As Mindy Kaling ventures into her first feature film, her character, Molly, discovers what it’s like to work for Late Night TV.
One thing that Mindy Kaling knows by now- its how TV works. And writers’ rooms. The writers room she depicts in Late Night is that of a boys club, JUST funny enough, usually assholes, and one thing is abundantly clear: they are lazy.
Her character Molly, on the other hand, is new to the TV world. She doesn’t know any of those things yet. We experience the discovery alongside Molly and empathize with her newness, her work taken for granted, and her efforts to fit in.
When she first walks in, everybody asks her to get coffee not thinking she could be a writer. And then she literally doesn’t have anywhere to sit for her first writer’s meeting (she comically ends up using a trash can). These jokes would’ve fell flat if not for Mindy Kaling’s performance. Another example of a cliched instanced is when Molly comes to work at the studio for the first time, all starry eyed, starting to relish in her new life.. only to be hit with trash a second later. But, Kaling’s execution makes this joke work.
After having her own two-person show and writing on The Office and then creating and writing The Mindy Project, Mindy Kaling has proven she can write just as well as she acts. Never ending with ideas and possessing the tenacity of having her voice heard, she is much like her character in this movie. Which brings us to all the other…
Katherine Newbury: Molly’s boss and the late night talk show host. Emma Thompson is a brilliant actor. She brings the words to life and goes back and forth between cruelty and vulnerability with such ease. Unfortunately, some things go over rather quickly for this character (her depression isn’t much explored, neither the reason behind her part-time cruelty).
Walter : John Lithgow plays Katherine’s husband and seems like her rock. It appears he was a piano player of once great fame who now has Parkinson’s and stays indoors at all times. That doesn’t stop him from being one of the most likable characters in the whole movie (certainly THE most likable man), brimming with insight and support.
Tom: Some of the character arcs for the fellow writers are a bit small, see: inexistent. The biggest arc seems to come from Tom, the head monologue writer (pictured below). He starts off not accepting Molly as an actual writer, then he starts to see some of her jokes may have value or insight and by the end he’s pushing her to stay in TV writing.
There is a brief romantic interest with Charlie (played by Hugh Dancy in an American accent.) He is one of the writers that doesn’t seem to have much of an arc – instead taking on the role of the workplace playboy. He flirts with Molly which leads to a confusing conclusion (did they sleep together? will this affect their professional relationship? etc..) and we find out later he had an affair with the show host.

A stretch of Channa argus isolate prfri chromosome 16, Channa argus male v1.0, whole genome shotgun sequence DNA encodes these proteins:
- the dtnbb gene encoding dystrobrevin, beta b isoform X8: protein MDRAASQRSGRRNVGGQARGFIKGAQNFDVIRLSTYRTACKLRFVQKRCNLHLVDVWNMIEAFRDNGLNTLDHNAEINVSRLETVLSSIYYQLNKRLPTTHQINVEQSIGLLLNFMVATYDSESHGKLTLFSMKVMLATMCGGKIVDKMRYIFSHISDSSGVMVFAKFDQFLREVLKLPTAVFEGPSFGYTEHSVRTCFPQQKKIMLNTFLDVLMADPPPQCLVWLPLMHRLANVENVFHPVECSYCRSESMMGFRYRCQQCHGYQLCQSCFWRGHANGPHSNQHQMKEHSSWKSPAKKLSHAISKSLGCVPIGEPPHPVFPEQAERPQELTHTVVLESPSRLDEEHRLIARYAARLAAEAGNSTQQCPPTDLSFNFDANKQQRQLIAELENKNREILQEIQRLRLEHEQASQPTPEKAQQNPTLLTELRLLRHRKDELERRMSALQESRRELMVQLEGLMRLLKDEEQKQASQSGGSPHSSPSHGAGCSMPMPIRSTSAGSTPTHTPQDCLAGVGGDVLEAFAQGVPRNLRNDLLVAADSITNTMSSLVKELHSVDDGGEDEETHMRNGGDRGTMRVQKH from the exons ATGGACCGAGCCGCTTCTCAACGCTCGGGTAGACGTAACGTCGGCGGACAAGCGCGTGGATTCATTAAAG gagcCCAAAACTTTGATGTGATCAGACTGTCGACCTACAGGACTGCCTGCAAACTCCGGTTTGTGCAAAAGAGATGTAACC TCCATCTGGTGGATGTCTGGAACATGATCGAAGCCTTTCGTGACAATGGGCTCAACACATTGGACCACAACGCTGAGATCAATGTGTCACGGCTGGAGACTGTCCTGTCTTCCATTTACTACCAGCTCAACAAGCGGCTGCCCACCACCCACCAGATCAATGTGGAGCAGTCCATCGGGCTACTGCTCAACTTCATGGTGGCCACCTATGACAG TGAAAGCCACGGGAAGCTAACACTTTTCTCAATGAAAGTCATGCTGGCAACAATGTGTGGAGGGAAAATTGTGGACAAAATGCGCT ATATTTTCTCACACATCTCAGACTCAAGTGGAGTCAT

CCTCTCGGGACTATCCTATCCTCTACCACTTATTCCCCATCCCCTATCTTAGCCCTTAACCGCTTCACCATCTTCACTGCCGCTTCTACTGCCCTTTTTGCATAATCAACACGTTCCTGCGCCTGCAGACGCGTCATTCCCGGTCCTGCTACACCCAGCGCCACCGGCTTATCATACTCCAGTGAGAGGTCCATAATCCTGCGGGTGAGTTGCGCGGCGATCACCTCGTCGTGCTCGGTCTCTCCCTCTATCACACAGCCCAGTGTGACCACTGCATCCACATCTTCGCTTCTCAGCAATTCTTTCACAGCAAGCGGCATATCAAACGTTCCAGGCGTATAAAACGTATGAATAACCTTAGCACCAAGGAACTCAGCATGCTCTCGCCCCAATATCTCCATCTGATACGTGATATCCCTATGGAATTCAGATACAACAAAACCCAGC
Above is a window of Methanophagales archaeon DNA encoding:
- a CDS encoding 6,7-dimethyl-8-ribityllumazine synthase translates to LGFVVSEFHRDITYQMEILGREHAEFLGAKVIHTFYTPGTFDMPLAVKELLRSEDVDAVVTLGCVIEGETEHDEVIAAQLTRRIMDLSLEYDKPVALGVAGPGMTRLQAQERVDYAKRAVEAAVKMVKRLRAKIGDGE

AGEISM, SEXISM & DIVERSITY
This film must take place in an alternate universe, because a WOMAN is a late night tv host who’s been on the air for 30 years. A lifelong late night host, also a woman. Crazy, I know. Which is why this is a work of fiction, sadly.
Within this world, however, it seems there’s still instances of ageism, sexism and lack of diversity. The studio exec (played by fellow The Office alum, Amy Ryan) wants to give Mrs. Newberry the boot, claiming low ratings to make way for a young brash comedian- in touch with the kids.
There was one part of the movie that had an interesting take on the sexism that comes from an extra-marital affair. The secret that Katherine Newberry had an affair leaks out which means she is en-route to losing her show. In contrast, in David Letterman’s similar real life experience, it seemed his show was never in jeopardy. This part of the movie raises the question about our society’s different faithfulness standards and if it seems to be more understanding towards men in that regard.
Otherwise, the sexism and diversity issue are mostly highlighted through Molly’s experience. Not only is she the only female writer but also the only writer who’s a POC.
“I’d rather be a diversity hire than a nepotism hire.”
Finally, the message of this film is that diversity is good for everyone, a win-win that can only cast a wider net of audience members. This is shown with the filmed segments “Katherine Newbury: White Savior” that boost the show’s ratings, and in the final scene where we see the writers room full of faces of different race and color.
Though Late Night takes on more serious topics for a comedy, it does so in a straightforward and pleasing way. Making it a very watchable comedy with some reality check behind it.
Worth it for: Emma Thompson, John Lithgow’s sweet character, and of course, Mindy Kaling.
This movie, although predictable, has charming moments and actors. – ⭐⭐⭐